Dance review: The politics of body-mapping

Yossi Berg and Oded Graf opened White Bird's Uncaged series with a funny case of body politics

On Thursday night at Portland State University’s Lincoln Hall, White Bird launched season 15 of its Uncaged Series, with the return of Israeli choreographers Yossi Berg and Oded Graf and the U.S. premier of their “BodyLand.” Berg and Graff originally made their debut in Portland in the Uncaged series in 2011 with 4Men, Alice, Bach and the Deer. (I missed that performance but you can read a review by my fearless leader Barry Johnson and another by  Marty Hughley, formerly of The Oregonian and now allied with ArtsWatch, too.)

I also attended the master class taught on Friday morning by Graff and Berg at Conduit Dance. I am happy to report that the class was full, 25 students compared to the five that attended Phillip Adams class back in January of this year. The class and choreography appeared to be a synthesis of Berg and Graff’s combined experience as dancers and people in the world. It did confirm a few things I had surmised from the night before: 1) the choreographers enjoy that moment of dropping out of pedestrian movement into dance, and 2) tenderness, sensuality and high drama were common threads throughout.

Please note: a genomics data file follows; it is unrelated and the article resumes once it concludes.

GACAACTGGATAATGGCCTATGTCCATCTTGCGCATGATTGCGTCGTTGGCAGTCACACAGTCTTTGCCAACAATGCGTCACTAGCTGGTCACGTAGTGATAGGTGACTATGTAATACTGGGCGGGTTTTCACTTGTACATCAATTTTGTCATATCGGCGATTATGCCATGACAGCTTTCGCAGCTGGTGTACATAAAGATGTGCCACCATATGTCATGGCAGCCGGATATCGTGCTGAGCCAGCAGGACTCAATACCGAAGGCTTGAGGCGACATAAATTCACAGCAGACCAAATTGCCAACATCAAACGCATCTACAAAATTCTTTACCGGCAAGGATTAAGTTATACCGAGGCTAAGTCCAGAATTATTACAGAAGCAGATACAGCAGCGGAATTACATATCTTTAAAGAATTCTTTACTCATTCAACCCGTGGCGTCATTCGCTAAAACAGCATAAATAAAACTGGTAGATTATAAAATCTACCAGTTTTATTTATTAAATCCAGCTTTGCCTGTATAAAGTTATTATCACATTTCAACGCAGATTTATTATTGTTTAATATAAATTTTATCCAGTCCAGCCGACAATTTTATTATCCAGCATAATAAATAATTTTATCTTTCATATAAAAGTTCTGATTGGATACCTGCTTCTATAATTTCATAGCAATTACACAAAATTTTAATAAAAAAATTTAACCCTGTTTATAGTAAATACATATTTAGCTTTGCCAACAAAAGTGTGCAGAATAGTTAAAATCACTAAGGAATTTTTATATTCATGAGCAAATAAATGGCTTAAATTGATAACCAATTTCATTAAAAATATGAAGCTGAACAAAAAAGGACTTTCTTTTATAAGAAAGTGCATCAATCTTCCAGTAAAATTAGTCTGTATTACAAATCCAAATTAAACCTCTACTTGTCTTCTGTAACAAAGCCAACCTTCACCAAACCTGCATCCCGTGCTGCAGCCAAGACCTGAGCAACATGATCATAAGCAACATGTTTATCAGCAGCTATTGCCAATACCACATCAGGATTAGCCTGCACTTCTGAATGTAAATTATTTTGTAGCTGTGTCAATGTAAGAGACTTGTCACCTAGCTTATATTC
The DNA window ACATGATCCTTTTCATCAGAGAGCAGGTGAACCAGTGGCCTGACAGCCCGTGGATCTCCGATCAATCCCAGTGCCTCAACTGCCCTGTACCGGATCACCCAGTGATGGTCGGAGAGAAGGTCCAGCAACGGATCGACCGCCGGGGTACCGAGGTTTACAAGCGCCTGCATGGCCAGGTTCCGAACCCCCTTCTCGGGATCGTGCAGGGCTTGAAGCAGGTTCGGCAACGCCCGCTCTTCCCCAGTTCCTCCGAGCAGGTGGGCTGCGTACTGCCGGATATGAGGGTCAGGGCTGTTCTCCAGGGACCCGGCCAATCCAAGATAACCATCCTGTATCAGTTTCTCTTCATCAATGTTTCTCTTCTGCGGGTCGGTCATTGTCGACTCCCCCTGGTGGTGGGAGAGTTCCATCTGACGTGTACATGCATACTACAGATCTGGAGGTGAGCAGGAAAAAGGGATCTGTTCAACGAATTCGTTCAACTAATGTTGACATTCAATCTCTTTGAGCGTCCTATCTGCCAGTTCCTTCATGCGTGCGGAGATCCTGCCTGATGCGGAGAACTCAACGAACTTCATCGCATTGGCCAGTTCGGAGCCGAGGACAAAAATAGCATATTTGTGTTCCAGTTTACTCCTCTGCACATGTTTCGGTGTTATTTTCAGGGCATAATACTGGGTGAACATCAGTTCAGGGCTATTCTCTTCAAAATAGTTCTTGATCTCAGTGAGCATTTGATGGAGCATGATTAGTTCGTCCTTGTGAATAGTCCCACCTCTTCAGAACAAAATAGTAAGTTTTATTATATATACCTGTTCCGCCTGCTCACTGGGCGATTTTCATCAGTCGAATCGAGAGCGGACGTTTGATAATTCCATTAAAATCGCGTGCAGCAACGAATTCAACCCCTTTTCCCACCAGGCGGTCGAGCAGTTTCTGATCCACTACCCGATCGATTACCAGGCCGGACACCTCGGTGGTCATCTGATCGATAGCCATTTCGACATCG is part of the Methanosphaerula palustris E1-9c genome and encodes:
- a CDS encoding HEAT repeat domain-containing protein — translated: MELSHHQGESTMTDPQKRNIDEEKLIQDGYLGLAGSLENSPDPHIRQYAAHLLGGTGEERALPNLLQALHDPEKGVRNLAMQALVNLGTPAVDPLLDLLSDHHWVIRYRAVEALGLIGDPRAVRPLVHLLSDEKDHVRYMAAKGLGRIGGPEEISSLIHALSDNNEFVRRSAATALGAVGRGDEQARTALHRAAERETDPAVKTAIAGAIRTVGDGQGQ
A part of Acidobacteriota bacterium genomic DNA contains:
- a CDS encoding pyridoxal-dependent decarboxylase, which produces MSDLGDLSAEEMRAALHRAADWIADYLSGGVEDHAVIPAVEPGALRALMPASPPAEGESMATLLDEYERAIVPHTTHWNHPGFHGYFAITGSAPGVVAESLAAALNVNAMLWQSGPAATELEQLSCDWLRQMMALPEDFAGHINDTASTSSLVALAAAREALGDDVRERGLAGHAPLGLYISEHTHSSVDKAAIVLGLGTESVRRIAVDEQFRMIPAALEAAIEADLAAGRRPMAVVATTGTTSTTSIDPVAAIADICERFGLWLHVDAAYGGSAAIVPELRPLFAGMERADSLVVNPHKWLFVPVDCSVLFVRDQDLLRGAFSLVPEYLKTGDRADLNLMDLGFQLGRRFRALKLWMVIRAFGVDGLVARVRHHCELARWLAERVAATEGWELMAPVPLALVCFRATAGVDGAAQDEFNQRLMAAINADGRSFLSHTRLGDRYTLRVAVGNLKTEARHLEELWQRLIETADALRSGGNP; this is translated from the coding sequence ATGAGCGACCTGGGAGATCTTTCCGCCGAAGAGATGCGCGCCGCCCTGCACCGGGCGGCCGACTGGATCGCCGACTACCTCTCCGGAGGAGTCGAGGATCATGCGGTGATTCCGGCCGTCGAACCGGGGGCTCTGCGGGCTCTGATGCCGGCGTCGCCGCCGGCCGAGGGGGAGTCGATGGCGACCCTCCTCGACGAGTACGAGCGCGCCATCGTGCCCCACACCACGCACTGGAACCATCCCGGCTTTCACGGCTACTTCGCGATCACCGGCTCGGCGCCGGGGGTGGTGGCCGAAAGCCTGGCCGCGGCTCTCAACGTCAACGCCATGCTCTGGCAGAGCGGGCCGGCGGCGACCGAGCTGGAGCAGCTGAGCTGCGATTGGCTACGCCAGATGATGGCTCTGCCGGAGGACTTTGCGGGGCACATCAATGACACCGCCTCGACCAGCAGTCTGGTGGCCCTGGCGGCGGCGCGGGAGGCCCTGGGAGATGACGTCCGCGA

'BODYLAND' by Yossi Berg & Oded Graf,/ photo   Christoffer Askmansmall

‘BODYLAND’ by Yossi Berg & Oded Graf/ photo Christoffer Askmansmall

“Bodyland” featured five male dancers from four different countries—Berg and Graff from Israel, Pierre Enaux from France, Soren Linding Urup from Denmark, and Robin Rohrmann from Germany. With this mix of perspectives and in the context of the United States and the current world political climate, I was expecting a highly charged, controversial conversation onstage. Instead, the hour-long performance was a mindful and carefully sculpted, visually and aurally beautiful, humorous conversation among the men, both as individuals and as representatives of their respective countries. Humor is disarming and it keeps peoples minds open.


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